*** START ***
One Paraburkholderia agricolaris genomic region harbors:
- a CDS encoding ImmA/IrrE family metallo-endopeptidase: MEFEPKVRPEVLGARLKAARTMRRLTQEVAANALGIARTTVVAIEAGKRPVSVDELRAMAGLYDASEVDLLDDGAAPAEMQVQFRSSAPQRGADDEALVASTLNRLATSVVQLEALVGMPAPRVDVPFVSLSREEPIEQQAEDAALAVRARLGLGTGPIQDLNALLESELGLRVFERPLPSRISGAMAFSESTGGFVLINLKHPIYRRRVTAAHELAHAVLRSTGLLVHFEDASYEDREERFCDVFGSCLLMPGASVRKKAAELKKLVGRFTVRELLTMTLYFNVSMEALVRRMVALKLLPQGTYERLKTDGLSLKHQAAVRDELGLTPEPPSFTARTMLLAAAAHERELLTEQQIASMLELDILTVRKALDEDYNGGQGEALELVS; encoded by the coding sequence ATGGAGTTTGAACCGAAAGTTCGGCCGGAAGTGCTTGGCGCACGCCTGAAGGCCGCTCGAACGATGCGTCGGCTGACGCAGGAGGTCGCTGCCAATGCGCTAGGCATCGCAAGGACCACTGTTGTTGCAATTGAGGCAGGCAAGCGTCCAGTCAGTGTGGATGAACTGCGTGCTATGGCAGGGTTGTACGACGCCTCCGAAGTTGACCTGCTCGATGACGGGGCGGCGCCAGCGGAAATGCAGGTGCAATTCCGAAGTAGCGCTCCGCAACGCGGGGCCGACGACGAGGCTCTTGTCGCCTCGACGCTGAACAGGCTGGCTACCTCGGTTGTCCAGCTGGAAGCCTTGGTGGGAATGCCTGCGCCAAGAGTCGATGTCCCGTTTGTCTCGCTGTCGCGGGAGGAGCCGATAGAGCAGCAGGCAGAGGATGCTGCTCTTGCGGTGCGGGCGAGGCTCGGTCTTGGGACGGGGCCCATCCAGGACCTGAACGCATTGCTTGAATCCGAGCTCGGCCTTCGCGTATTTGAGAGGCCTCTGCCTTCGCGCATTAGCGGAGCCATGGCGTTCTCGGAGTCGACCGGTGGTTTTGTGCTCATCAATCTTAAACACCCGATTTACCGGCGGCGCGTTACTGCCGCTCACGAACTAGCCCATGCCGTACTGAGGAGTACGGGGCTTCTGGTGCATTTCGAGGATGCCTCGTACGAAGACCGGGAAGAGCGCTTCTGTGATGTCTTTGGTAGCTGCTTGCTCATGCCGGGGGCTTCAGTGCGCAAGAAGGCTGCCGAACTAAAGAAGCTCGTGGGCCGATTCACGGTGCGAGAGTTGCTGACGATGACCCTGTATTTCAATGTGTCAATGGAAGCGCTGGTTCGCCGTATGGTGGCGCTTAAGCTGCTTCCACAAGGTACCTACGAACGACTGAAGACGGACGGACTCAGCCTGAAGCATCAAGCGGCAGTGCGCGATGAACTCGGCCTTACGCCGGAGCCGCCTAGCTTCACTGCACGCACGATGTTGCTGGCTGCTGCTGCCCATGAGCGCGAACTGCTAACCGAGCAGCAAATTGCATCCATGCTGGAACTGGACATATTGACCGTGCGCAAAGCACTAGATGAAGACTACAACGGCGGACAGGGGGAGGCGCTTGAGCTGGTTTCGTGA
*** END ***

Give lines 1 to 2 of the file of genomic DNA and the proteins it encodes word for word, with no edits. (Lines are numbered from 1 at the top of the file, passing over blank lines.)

One Paraburkholderia agricolaris genomic region harbors:
- a CDS encoding ImmA/IrrE family metallo-endopeptidase: MEFEPKVRPEVLGARLKAARTMRRLTQEVAANALGIARTTVVAIEAGKRPVSVDELRAMAGLYDASEVDLLDDGAAPAEMQVQFRSSAPQRGADDEALVASTLNRLATSVVQLEALVGMPAPRVDVPFVSLSREEPIEQQAEDAALAVRARLGLGTGPIQDLNALLESELGLRVFERPLPSRISGAMAFSESTGGFVLINLKHPIYRRRVTAAHELAHAVLRSTGLLVHFEDASYEDREERFCDVFGSCLLMPGASVRKKAAELKKLVGRFTVRELLTMTLYFNVSMEALVRRMVALKLLPQGTYERLKTDGLSLKHQAAVRDELGLTPEPPSFTARTMLLAAAAHERELLTEQQIASMLELDILTVRKALDEDYNGGQGEALELVS; encoded by the coding sequence ATGGAGTTTGAACCGAAAGTTCGGCCGGAAGTGCTTGGCGCACGCCTGAAGGCCGCTCGAACGATGCGTCGGCTGACGCAGGAGGTCGCTGCCAATGCGCTAGGCATCGCAAGGACCACTGTTGTTGCAATTGAGGCAGGCAAGCGTCCAGTCAGTGTGGATGAACTGCGTGCTATGGCAGGGTTGTACGACGCCTCCGAAGTTGACCTGCTCGATGACGGGGCGGCGCCAGCGGAAATGCAGGTGCAATTCCGAAGTAGCGCTCCGCAACGCGGGGCCGACGACGAGGCTCTTGTCGCCTCGACGCTGAACAGGCTGGCTACCTCGGTTGTCCAGCTGGAAGCCTTGGTGGGAATGCCTGCGCCAAGAGTCGATGTCCCGTTTGTCTCGCTGTCGCGGGAGGAGCCGATAGAGCAGCAGGCAGAGGATGCTGCTCTTGCGGTGCGGGCGAGGCTCGGTCTTGGGACGGGGCCCATCCAGGACCTGAACGCATTGCTTGAATCCGAGCTCGGCCTTCGCGTATTTGAGAGGCCTCTGCCTTCGCGCATTAGCGGAGCCATGGCGTTCTCGGAGTCGACCGGTGGTTTTGTGCTCATCAATCTTAAACACCCGATTTACCGGCGGCGCGTTACTGCCGCTCACGAACTAGCCCATGCCGTACTGAGGAGTACGGGGCTTCTGGTGCATTTCGAGGATGCCTCGTACGAAGACCGGGAAGAGCGCTTCTGTGATGTCTTTGGTAGCTGCTTGCTCATGCCGGGGGCTTCAGTGCGCAAGAAGGCTGCCGAACTAAAGAAGCTCGTGGGCCGATTCACGGTGCGAGAGTTGCTGACGATGACCCTGTATTTCAATGTGTCAATGGAAGCGCTGGTTCGCCGTATGGTGGCGCTTAAGCTGCTTCCACAAGGTACCTACGAACGACTGAAGACGGACGGACTCAGCCTGAAGCATCAAGCGGCAGTGCGCGATGAACTCGGCCTTACGCCGGAGCCGCCTAGCTTCACTGCACGCACGATGTTGCTGGCTGCTGCTGCCCATGAGCGCGAACTGCTAACCGAGCAGCAAATTGCATCCATGCTGGAACTGGACATATTGACCGTGCGCAAAGCACTAGATGAAGACTACAACGGCGGACAGGGGGAGGCGCTTGAGCTGGTTTCGTGA